Saudi Arabia detains two senior royals, including king's brother: sources

DUBAI (Reuters) – Saudi Arabia has detained two senior members of the Saudi royal family – Prince Ahmed bin Abdulaziz, who is the younger brother of King Salman, and Mohammed bin Nayef, who is the king’s nephew, two sources with knowledge of the matter said.

Crown Prince Mohammed bin Salman, King Salman’s son and the de facto ruler of the world’s top oil exporter and key U.S. ally, has moved to consolidate power since ousting his cousin, Mohammed bin Nayef, as heir to the throne in a palace coup in 2017. He arrested several royals in an anti-corruption campaign later that year.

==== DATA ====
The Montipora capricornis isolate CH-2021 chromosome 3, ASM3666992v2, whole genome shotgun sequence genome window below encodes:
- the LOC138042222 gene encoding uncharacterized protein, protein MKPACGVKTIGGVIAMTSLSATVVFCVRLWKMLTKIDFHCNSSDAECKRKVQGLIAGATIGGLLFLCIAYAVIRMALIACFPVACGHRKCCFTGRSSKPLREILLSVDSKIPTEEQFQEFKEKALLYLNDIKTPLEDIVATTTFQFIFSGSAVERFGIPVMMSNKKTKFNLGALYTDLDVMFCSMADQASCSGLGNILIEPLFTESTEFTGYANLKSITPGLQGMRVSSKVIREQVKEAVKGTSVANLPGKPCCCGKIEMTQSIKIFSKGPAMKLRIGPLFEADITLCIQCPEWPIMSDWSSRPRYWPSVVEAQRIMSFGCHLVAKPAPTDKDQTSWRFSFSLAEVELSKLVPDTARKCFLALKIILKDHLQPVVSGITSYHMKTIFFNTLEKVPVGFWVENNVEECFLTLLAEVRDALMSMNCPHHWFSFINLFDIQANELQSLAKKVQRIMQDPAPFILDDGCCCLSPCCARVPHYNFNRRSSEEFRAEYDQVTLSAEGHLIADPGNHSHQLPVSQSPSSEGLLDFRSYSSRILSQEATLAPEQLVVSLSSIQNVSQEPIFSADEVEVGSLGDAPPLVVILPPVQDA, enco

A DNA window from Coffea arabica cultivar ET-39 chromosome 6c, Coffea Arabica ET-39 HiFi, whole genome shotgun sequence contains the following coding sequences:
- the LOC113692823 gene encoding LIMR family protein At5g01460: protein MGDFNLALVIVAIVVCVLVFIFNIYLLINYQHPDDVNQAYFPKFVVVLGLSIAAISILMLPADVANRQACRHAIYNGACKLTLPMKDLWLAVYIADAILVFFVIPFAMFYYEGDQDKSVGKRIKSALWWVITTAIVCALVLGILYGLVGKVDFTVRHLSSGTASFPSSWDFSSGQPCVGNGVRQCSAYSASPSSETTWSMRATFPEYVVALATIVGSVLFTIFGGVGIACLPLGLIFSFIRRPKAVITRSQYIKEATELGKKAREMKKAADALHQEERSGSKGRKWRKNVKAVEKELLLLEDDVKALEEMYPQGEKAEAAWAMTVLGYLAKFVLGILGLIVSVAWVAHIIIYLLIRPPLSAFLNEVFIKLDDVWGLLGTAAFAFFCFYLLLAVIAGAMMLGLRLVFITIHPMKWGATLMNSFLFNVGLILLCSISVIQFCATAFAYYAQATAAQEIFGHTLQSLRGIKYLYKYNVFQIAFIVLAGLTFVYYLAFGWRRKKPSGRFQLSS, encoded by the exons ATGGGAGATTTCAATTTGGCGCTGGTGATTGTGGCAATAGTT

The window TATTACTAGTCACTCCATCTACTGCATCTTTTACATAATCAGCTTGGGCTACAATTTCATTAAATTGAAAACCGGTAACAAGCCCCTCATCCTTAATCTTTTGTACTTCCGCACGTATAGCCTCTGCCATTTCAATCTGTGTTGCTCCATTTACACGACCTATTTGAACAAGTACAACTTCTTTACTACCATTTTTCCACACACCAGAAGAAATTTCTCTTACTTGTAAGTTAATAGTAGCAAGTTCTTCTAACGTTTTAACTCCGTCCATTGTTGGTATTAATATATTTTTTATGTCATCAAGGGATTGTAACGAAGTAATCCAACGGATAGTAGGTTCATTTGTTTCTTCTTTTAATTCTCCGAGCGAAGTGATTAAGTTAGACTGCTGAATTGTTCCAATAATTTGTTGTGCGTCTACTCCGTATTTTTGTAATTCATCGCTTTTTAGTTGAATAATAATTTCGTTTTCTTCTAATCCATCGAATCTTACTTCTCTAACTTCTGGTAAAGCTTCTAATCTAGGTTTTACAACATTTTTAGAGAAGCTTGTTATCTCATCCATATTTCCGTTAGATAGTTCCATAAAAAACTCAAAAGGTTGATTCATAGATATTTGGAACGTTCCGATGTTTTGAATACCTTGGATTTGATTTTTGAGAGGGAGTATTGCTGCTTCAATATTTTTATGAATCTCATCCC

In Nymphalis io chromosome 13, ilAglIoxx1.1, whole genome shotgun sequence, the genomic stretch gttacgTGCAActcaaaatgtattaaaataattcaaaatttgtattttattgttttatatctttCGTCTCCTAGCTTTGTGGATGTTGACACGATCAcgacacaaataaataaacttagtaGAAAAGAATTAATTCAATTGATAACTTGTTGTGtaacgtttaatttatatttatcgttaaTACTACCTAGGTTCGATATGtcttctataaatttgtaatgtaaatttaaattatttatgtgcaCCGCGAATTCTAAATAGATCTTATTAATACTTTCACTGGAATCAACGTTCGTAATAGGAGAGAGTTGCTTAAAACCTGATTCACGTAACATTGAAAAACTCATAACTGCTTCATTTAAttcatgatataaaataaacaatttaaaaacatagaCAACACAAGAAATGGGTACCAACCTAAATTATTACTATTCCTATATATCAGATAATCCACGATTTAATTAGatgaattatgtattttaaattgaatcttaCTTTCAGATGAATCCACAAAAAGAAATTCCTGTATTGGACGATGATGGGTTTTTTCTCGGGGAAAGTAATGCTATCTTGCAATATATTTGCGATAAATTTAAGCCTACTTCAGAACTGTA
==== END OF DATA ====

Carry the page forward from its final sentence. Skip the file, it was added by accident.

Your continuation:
One source said the detentions took place on Friday. Reuters could not immediately determine the reasons behind the detentions.

The Wall Street Journal reported the detentions of the two royals earlier on Friday, and said they related to an alleged coup attempt.

Saudi officials could not be immediately reached for comment early on Saturday. The Saudi government media office did not immediately respond to a Reuters request for comment.

Prince Ahmed was one of only three people on the Allegiance Council, made up of the ruling Al Saud family’s senior members, who opposed Mohammed bin Salman becoming crown prince in 2017, sources have earlier said.

Mohammed bin Nayef’s movements have been restricted and monitored since then, sources have previously said.

Sources have said some royals seeking to change the line of succession view Ahmed, King Salman’s only surviving full brother, as a possible choice who would have support of family members, the security apparatus, and some Western powers.

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